‘I’m just taking time out from everything. I’ve been through a lot of shit.’

This is Chelsea’s reason for erasing me from her life.

At work I’m bored. I want to waste some time. I’m not ready to leave the cafeteria, even if I am more than ready to eat the slice of chocolate cake I don’t need. Human Resources is on a Depression kick this week. I pick up a leaflet from the display. Nice, colourful. Attractively presented. I have a pretty good idea of what it’s going to say, but I need some reading material for back at the desk. I’ve already flicked through all the Woman’s Days.

‘The depressed fixate on a cause and on a cure. This is not always based on logic or reason, but on the desperate need to relieve the pain of depression.’

Chelsea always told me that the cause of her depression was her tainted soul, her innate ugliness. The cure was death. But she said she was too chicken to kill herself and how pathetic was that? She envied those who succeeded in ending their lives, especially around Christmas time. Her words seemed incongruous as I admired the handmade Christmas cards she’d painstakingly worked on that year, ready to be distributed to friends and family.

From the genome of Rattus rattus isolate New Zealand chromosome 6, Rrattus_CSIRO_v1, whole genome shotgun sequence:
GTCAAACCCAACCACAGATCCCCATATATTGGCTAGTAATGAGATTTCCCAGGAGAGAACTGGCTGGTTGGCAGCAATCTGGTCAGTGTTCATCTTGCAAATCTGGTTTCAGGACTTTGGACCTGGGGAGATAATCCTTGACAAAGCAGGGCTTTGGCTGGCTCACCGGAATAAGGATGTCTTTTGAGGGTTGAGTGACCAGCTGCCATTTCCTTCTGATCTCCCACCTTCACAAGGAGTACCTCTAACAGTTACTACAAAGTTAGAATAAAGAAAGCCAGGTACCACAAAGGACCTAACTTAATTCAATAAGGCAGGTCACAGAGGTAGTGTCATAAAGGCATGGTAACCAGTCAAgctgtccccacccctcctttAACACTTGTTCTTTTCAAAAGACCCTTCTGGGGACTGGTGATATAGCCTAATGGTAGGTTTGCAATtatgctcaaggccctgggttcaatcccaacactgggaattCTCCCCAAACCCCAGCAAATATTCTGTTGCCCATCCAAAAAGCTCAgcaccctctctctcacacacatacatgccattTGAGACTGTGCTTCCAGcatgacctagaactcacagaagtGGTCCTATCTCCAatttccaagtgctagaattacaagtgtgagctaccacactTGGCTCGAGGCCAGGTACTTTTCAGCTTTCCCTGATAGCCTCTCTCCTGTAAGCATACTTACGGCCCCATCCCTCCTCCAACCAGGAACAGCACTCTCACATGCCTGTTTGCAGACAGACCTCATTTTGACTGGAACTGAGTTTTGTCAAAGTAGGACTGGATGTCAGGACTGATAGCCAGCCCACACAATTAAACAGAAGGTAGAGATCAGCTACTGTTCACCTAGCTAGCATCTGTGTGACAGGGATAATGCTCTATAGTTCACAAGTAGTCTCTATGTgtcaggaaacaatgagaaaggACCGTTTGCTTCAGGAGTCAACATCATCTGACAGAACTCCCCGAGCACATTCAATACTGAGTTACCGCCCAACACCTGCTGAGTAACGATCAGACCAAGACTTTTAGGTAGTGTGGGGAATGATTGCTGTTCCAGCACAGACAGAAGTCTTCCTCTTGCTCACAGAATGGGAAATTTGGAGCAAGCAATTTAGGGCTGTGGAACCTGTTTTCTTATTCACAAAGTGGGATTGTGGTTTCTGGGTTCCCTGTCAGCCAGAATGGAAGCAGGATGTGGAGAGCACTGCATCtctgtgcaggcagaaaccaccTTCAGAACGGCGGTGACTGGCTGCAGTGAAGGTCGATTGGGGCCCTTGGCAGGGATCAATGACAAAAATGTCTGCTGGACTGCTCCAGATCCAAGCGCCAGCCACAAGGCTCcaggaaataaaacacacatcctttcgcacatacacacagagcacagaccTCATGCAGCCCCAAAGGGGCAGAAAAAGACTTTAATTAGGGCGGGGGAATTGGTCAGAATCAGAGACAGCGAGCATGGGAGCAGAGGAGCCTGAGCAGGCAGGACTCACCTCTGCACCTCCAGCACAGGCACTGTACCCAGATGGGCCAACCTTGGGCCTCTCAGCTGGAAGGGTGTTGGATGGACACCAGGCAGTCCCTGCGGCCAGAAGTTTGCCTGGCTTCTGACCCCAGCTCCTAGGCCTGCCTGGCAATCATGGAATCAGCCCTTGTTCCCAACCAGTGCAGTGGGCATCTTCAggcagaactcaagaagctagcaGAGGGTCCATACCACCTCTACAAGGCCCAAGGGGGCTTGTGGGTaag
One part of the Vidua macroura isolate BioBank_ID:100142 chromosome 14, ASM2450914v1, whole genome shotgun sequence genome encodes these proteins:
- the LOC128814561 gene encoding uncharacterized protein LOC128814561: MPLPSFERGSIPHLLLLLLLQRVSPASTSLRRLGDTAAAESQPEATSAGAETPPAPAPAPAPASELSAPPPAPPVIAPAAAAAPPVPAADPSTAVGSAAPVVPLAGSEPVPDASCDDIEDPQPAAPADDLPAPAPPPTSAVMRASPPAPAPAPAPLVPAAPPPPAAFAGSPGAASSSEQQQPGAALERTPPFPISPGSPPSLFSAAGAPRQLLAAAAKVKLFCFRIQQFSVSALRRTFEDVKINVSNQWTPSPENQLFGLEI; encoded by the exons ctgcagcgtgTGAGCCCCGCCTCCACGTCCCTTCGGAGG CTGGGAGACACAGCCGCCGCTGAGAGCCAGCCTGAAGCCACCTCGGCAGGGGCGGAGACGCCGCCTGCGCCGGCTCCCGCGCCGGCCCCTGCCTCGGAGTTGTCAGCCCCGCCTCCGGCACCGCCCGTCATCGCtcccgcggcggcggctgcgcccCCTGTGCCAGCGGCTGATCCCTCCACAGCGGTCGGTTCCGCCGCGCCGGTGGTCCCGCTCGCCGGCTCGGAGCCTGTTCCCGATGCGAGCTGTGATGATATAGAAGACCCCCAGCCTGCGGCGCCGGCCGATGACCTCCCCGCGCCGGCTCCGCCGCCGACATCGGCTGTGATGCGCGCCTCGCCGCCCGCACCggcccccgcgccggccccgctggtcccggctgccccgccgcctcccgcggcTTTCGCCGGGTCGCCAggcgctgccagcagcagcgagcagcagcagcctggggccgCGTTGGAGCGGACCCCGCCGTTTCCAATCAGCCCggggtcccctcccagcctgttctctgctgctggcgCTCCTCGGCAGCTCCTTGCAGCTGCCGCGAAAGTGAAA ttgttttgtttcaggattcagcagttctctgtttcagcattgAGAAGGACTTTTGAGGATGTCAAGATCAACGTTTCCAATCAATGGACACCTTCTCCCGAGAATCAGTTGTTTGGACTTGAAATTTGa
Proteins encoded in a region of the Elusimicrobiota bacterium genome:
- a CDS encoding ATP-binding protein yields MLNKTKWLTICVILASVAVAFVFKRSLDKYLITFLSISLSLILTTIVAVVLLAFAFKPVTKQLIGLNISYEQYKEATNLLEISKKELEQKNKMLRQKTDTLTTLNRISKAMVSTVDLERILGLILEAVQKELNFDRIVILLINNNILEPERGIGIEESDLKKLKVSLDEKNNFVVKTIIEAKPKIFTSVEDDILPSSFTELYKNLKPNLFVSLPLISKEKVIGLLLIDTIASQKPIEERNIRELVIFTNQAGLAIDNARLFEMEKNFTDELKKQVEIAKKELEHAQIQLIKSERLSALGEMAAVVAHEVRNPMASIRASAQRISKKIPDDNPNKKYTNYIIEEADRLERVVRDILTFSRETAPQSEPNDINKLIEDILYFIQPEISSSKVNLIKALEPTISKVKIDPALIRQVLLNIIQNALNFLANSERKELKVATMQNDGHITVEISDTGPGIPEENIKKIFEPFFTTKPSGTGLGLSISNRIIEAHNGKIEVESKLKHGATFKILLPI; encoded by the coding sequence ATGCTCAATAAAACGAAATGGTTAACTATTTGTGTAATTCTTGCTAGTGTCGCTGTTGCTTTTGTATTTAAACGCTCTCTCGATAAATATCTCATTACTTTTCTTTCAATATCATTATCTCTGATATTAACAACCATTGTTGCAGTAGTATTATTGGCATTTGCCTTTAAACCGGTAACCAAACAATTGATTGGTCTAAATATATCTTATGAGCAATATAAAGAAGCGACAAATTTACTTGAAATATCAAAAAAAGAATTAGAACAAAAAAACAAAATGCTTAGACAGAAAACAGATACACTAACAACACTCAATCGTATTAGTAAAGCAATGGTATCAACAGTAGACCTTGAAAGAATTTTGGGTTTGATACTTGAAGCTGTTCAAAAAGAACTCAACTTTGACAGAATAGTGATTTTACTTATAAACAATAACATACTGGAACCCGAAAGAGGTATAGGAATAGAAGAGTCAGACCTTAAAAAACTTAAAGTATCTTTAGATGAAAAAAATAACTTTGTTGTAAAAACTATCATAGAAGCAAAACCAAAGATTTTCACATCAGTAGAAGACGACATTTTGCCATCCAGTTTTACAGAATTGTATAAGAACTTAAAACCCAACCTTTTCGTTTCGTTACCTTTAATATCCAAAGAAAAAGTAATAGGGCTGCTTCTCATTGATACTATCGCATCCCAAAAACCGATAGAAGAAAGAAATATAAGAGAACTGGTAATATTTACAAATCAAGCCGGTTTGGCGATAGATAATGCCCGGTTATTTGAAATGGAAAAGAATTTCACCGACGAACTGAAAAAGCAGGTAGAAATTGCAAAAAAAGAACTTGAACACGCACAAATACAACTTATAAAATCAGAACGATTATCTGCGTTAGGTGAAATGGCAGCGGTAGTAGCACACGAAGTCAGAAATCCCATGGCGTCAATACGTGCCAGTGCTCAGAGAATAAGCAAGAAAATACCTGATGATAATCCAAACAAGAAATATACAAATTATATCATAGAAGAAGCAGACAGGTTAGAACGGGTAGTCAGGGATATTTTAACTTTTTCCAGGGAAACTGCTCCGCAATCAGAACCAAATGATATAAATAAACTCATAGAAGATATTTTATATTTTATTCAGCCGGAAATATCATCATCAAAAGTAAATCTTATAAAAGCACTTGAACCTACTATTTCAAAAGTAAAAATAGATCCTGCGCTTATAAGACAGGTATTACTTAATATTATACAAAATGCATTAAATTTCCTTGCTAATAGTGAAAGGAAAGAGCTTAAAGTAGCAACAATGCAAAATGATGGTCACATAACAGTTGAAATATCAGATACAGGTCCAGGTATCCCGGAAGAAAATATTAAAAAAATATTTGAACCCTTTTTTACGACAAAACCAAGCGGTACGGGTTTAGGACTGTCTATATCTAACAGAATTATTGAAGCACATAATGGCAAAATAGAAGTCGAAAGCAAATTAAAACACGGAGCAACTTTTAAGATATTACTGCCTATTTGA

‘The need for immediate relief can become so strong that they may use physical pain in order to gain a small respite from the psychic pain of depression’.

She showed me the deep scratches embedded in her wrist on more than one occasion.
‘I don’t show these to anyone but you,’ she’d whisper. I’d feel my own blood freeze within me at the thought of the blood dripping from her arm as her head bowed, the long blonde hair covering her features, and being dipped in the deep red flowing from her veins. She would seem pleased at my discomfort, so I began to feign nonchalance.

‘The depressed want negative feedback. They seek, remember and rationalise the negative and forget or discount the positive.’

‘Wow, guys love you. Did you see how those two were fighting over you?’
I had never had quite that determined a reaction from two members of the opposite sex before. A feeling of envy overwhelmed me. I took a puff of Chelsea’s cigarette, but only because I was drunk.
‘I’m sure they’d be happy to fuck me and then leave me for dead,’ she deadpanned.
‘I only ever had one guy who was willing to be seen in public with me and now he’s back with his ex. I’m just a worthless slut.’